When it comes to advanced academic work, few would expect to spend five minutes examining a graduate student’s work in biochemistry, neuroscience or mechanical engineering and really “get it.” Yet the same rules don’t seem to apply to Visual Arts, where people are often quick to dismiss an MFA student’s work simply because they don’t immediately understand, or appreciate, it.
Just ask Paul Walde. A professor of painting and media practices in the Department of Visual Arts, Walde is the graduate advisor for UVic’s 11 Visual Arts MFA students. He’s also a very busy intermedia artist on the leading edge of contemporary practice, so he knows well of what he speaks. “If you walk into a play or open a book and just spend five minutes with it, you’re probably not going to have a good sense of what the total accomplishment is,” he says. “That’s the same with visual arts—you have to spend some time with the work, maybe do a little reading around it . . . sometimes the content of the art is such that a level of understanding will have to preface it in some way.”
The MFA exhibit, titled In Your Eyes,will feature work by six graduating MFA candidates: Megan Dyck, Ethan Lester, Neil McClelland, Kaitlynn McQueston, Carley Smith and Jeroen Witvliet. “It’s really like six solo exhibitions,” says Walde. “Six people are taking over the entire facility, and some take up three or four rooms. The amount of work they produce is staggering; you’ll only be seeing a fraction of what they’ve produced in the past two years.”
Kaitlynn McQueston, who did her BFA at York University, was attracted by the independent studio focus of the MFA program. “I love the idea of a program that focuses more on practice-based research,” she says. “Graduate students have a little more control over what you read and research . . . most programs are just partial studio, and you spend a lot of time writing papers. This is more independent.”
McQueston describes her own practice as being “site-specific work focusing on the outdoors and architecture . . . I like the idea of artwork that tries to blend into the urban landscape and invites you to touch it in an informal but tangible way. I like breaking down those institutional barriers and engaging the public with art, as well as the landscape.” (In addition to the work on display in the MFA exhibit, McQueston is currently negotiating with local municipalities to install some pieces in public spaces.)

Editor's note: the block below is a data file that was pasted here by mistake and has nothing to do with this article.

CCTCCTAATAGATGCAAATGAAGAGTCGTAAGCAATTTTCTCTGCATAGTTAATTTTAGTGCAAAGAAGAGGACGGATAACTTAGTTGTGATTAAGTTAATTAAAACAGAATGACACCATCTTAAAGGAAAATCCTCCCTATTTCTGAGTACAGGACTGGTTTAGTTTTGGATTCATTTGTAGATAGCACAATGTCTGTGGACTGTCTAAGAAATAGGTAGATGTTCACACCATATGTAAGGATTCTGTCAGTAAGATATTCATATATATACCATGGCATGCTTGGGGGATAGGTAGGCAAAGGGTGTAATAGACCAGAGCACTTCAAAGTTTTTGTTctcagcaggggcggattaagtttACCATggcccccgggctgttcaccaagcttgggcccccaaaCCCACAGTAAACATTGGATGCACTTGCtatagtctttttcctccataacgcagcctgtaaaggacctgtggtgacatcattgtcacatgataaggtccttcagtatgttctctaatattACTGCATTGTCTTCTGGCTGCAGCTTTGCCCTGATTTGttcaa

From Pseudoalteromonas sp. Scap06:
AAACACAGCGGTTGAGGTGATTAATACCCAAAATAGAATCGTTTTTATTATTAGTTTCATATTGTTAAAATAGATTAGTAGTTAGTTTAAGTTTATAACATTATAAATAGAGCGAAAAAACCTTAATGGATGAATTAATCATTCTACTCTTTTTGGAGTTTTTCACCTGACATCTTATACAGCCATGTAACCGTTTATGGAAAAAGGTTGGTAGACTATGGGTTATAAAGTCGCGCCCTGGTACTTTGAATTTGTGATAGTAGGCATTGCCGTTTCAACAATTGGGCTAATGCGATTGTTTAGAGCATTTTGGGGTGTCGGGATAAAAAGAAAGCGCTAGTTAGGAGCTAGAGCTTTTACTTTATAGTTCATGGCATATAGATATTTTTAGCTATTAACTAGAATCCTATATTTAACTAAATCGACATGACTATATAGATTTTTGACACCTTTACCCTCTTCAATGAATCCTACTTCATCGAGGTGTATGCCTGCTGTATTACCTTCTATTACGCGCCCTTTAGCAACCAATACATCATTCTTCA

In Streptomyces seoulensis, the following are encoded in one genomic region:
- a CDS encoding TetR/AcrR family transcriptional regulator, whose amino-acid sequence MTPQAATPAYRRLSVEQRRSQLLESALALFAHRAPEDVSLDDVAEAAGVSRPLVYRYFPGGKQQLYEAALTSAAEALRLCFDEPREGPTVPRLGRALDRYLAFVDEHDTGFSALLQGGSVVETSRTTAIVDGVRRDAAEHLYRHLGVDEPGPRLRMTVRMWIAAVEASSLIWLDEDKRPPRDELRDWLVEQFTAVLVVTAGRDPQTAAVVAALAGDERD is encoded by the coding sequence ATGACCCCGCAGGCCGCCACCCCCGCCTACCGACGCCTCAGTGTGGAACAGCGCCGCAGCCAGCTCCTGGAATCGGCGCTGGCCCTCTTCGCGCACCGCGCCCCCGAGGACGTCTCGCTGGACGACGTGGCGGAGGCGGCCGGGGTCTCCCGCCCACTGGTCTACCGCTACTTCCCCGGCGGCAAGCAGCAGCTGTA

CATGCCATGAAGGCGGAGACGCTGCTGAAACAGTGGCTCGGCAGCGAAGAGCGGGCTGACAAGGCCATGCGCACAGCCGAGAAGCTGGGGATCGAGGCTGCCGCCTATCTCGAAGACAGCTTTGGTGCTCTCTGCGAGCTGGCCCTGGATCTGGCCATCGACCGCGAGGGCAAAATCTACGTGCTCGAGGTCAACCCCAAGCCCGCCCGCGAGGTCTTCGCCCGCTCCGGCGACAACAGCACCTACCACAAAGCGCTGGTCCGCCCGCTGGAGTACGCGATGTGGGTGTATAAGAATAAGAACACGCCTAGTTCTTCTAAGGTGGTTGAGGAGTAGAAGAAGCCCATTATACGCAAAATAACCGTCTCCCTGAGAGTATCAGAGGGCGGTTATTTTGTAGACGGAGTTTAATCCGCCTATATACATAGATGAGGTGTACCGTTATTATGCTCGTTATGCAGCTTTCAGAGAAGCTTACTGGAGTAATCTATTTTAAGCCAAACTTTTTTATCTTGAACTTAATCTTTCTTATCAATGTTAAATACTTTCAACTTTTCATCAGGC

Artists like McQueston, who have fresh approaches and new ideas, are exactly who the MFA program wants to attract. “We’re looking for artists who want to engage with contemporary art dialogue in an environment that really promotes independently driven, rigorous studio investigation in the service of research creation,” says Walde. “It’s definitely a successful program given its size; I shouldn’t be shocked but it’s always surprising—or affirming—when our former students receive awards or gain the recognition they so rightly deserve.” (Case in point: Visual Arts alumnus Kim Adams, who was recently awarded the 2014 Governor General’s Award for Visual & Media Arts.)
But while a perpetual sense of misunderstanding seems to be go hand-in-hand with being a contemporary artist, Walde doesn’t let it rankle him. “Most artists generally don’t want to confound audiences; they’re trying to convey messages in ways that are comprehendible in some form,” he explains. “But people expect it to work like advertising. With advertising, you’re driving by a billboard and you instantly get it, then it’s gone—whereas a good work of art will hopefully engage you and linger longer, more along the lines of a good novel or a good play.”
“With all the works in this exhibition, there are lots of opportunities for people to bring their own experiences and histories to bear upon the things that they’re seeing,” he says. “Most artists would agree that whatever you walk away with—whatever experiences you have—are valid interpretations of the art.”
In Your Eyes runs May 2-10 throughout the Visual Arts building. The opening night reception is from 6-9 p.m. on Friday, May 2, with opening remarks beginning at 7 p.m.